Emergency Preparedness Month is a Reminder to Always Remain Ready
October 01, 2020
A Time to Reflect, Focus on Resilience
As we head into the last quarter of 2020, health care systems and workforce throughout Pennsylvania continue to show amazing resilience. Since late February, the entire health care community has been deeply engaged in COVID-19 response, including efforts to control and contain the virus, and care for patients. The pace of this event persists; it clearly is a long-term effort that involves a whole of community response.
Pennsylvania health care facilities have responded to COVID-19 in a collaborative and multidisciplinary fashion. Some have worked hard to keep COVID-19 from affecting their patients, health care workforce, and communities. Others have treated and recovered some of the most seriously ill patients. Still others have focused on engaging innovation by partnering with academics to develop new PPE and strategies for optimization.
During the COVID-19 pandemic, the health care community has performed truly incredible work, placing the needs of Pennsylvania patients at the forefront. Health care providers have tirelessly worked together to save lives under extreme and difficult circumstances. Environmental services professionals have ensured a safe, sanitized setting for our patients and limited visitors. Administrative teams have found ways to manage health care from afar, while ensuring their facilities continue to offer the world-class care Pennsylvanians have come to expect. These incredible individuals have spent tremendous amounts of time away from families in order to care for others and sustain health care services in our communities.
Preparedness Month, All Year Long
Traditionally, during September, we observe National Preparedness Month, a time when we can promote to all the importance of being prepared for disasters to occur. This year’s theme, “Disasters Don’t Wait. Make Your Plan Today,” reinforces the importance of having an emergency plan. Especially given the uncertainty of the impacts of COVID-19, it is critical that everyone—including health care workers—do what they need today to prepare their family and home for potential emergencies.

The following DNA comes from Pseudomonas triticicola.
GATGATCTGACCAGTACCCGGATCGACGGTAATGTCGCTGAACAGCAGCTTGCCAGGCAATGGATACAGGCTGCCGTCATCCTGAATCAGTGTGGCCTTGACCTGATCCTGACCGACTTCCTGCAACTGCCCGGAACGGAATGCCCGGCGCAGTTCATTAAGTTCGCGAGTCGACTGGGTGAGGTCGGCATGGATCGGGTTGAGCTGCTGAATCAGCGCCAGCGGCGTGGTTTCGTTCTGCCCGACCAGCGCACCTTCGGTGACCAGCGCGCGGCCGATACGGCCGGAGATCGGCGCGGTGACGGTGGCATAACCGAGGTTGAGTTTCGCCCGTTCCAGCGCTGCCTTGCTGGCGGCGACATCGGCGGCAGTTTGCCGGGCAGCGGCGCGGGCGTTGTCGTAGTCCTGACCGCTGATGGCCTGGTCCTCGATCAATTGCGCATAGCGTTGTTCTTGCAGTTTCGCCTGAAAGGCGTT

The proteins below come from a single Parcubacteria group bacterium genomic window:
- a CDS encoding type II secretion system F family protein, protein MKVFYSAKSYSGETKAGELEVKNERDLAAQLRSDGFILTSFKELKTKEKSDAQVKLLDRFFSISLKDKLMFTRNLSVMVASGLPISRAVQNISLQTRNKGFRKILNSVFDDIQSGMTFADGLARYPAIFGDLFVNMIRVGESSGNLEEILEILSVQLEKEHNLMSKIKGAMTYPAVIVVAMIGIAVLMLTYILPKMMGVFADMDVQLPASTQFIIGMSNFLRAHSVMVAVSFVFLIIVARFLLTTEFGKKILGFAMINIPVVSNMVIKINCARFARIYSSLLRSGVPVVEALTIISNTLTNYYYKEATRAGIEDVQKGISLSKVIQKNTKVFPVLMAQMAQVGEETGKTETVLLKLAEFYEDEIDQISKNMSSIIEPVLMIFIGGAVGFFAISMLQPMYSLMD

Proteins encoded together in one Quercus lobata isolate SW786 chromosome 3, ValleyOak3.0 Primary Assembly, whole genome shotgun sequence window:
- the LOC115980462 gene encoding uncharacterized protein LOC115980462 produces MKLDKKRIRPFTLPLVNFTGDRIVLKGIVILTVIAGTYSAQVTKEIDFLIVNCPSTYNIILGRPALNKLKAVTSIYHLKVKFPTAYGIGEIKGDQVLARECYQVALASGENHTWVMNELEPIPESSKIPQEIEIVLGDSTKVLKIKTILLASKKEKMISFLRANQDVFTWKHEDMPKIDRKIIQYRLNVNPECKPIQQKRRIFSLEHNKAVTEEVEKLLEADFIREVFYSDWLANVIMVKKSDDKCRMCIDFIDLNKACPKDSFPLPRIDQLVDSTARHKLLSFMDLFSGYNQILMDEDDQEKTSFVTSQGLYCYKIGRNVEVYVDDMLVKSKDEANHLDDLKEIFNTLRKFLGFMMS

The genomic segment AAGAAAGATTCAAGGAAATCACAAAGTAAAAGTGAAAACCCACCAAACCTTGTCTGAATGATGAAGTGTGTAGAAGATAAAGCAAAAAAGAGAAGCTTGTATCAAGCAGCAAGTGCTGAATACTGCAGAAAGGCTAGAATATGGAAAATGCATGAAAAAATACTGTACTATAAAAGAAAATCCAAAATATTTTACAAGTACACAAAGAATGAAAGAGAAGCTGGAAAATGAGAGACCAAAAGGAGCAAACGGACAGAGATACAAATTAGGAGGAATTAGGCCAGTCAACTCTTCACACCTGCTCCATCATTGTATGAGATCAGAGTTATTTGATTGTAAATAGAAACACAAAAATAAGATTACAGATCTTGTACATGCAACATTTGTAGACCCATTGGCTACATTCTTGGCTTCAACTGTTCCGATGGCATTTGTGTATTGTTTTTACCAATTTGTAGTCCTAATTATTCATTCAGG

We have learned that when our health care systems are stressed, care providers will respond.
Having a plan that includes family and pets reduces stress on providers and also helps them to continue to fulfill their health care roles during disasters.
When making a personal preparedness plan, ask the following questions:
- How will I receive emergency alerts and warnings?
- How will I communicate with family and friends?
- What will we do if I/we have to shelter in place, quarantine, or evacuate?
- Is our preparedness kit updated with the latest information/paperwork and fresh supplies/medications?
- In what ways do we need to update our plans and strategies to adapt to any COVID-19 guidance or restrictions?
- Are there any specific needs of my household to consider?
- Age differences
- Dietary requirements
- Medications and medical needs
- Pets and service animals
Where do we go from here?
September 2020 marked a number of anniversaries that have tested our health care resilience. From 9/11 to Hurricane Katrina, we continue to learn from every event the poses a threat to our systems. These large disasters will stress each part of the heath care community, forcing us to adapt to meet an ever-changing hierarchy of needs. Nevertheless, however, our health care systems will continue to rise to the challenge, often at the expense of personal and organizational wellbeing.
There is so much to think about when we’re in the middle of a long-term crisis and facing new threats each day. Rest assured that the HAP emergency preparedness team will continue to work to support Pennsylvania’s hospital community and remain ready to address threats as they arise, and to support the health care workforce that gives so much to the commonwealth.
I encourage everyone to take some time during the last quarter of the year and answer the questions above and talk to your loved ones about your emergency plans. The peace of mind we have from being prepared will create a health care workforce that is ready and resilient—something that will pay dividends down the road.
Scott started his time with HAP as the Regional Manager in Emergency Management, covering the South Central and South Central Mountains regions of Pennsylvania. Prior to coming to HAP, Scott worked for the Penn State Health, Milton S. Hershey Medical Center in Hershey, PA as the Manager for Emergency Preparedness and spent 15 years as the Deputy Director for Emergency Management with the Montgomery County, PA Department of Public Safety.
Additionally, Scott served has served in various roles including firefighter, paramedic, fire and EMS officer and hazardous materials technician and continues to maintain certification in all areas.